It seems that almost daily we hear of another drunk driving traffic here in Maryland. Sadly many of those DUI auto and trucking wrecks result in fatalities, most of which could likely have been avoided if the responsible party had taken the time to adhere to simple and worthwhile state laws regarding drinking and driving. Alas, few of these drivers do consider the safety and well-being of others, much less themselves.
It’s no surprise that traffic deaths involving alcohol intoxication or impairment due to prescription drugs is a serious concern at police departments all over the country. As Maryland auto accident lawyers and Washington, D.C., personal injury attorneys, I and my colleagues try to help individuals injured by the negligent acts of others. For those people who are killed as a result of a car, truck or motorcycle collision, we work to represent the victim’s family’s in cases such as wrongful death.
Sad as it is, spouses and children of these victims must still carry on in the absence of the deceased loved one, which can be a strain when household finances are stretched to their limit due to huge medical bills combined with lost wages.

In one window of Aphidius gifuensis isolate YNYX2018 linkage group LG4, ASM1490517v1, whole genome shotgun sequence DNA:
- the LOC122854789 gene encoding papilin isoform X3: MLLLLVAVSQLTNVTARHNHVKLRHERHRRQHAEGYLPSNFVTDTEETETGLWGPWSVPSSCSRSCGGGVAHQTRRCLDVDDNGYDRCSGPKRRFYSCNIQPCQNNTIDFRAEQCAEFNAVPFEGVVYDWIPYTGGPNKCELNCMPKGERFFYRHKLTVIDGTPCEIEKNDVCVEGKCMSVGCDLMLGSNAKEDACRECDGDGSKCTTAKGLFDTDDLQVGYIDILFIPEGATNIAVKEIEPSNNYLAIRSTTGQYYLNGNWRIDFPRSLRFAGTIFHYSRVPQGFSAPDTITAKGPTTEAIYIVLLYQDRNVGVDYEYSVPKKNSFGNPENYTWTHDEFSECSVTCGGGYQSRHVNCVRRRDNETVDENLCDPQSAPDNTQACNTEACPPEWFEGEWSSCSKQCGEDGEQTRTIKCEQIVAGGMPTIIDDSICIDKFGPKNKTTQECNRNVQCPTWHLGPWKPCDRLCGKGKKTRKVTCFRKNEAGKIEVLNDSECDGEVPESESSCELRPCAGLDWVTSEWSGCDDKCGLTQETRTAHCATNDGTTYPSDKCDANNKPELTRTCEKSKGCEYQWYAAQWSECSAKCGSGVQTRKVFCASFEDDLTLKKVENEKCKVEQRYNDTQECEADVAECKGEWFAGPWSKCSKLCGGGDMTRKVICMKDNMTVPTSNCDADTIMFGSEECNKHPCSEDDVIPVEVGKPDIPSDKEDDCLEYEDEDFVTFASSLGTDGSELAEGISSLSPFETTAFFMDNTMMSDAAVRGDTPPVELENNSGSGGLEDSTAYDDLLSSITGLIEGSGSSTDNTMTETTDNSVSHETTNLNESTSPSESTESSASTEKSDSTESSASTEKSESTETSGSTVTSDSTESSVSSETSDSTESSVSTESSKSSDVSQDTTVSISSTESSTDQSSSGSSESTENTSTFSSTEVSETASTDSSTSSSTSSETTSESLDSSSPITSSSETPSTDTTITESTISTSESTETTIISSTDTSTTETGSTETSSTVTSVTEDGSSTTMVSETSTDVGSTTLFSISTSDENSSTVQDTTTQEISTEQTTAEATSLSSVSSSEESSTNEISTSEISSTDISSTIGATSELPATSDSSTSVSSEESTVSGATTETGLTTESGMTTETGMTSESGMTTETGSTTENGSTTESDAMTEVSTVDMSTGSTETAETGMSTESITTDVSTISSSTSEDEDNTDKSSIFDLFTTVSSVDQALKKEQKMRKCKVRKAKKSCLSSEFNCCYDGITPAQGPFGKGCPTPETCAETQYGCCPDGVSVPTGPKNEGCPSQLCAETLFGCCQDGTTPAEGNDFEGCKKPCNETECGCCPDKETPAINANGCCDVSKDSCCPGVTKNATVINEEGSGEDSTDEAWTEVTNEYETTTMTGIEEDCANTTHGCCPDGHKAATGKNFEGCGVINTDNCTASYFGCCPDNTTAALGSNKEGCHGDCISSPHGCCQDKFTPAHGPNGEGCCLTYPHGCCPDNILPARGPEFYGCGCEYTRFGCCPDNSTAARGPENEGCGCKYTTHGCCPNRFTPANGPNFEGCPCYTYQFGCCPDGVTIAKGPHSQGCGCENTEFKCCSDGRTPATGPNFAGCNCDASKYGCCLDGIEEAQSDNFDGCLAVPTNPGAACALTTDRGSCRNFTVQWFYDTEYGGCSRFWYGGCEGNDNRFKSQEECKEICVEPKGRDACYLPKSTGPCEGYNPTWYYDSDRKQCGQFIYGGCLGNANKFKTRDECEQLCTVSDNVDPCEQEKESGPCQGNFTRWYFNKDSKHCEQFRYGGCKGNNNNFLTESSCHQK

A while back, a Mitchelville woman was sentenced to three years in jail for her negligent actions that killed a Johns Hopkins student last fall. According to court records, 23-year-old Chamica Adams attended happy hour at the District Lounge and Grille. Although Adams planned to have a friend act as designated driver, that woman decided to stay at the bar. Adams subsequently decided to drive home in her friend’s car, according to news reports.
During her stay at the bar, prosecutors stated that Adams consumed three drinks over a span of 90mins — two Tequila Sunrises, as well as another drink containing four types of rum, some of it possibly high-proof liquor. Around 8:30pm, Adams told friends she had to go home and put her five-year-old to bed. Allegedly, her designated driver chose to stay, after which Adams drove away in that friend’s white Dodge.
Based on police reports, Adams was speeding as she tried to turn left onto U Street from 18th Street NW, striking two women who were standing on a traffic island a the corner. After hitting the pedestrians, the woman’s vehicle crashed into the front of a nearby restaurant. Police later claimed that the woman’s blood-alcohol content (BAC) was almost twice the legal limit in Washington, D.C.
One of the pedestrians was killed in the crash; a 26-year-old Austrian student named Julia Bachleitner, who had been attending JHU’s international graduate program. The other woman was severely injured. According to news reports, the Bachleitner family filed a $20 million civil suit against Adams and the C. Fields Group LLC, which owns the bar Adams left from that fateful evening.
Md. woman gets 3 years in fatal Adams Morgan drunk driving crash, WashingtonPost.com, May 16, 2011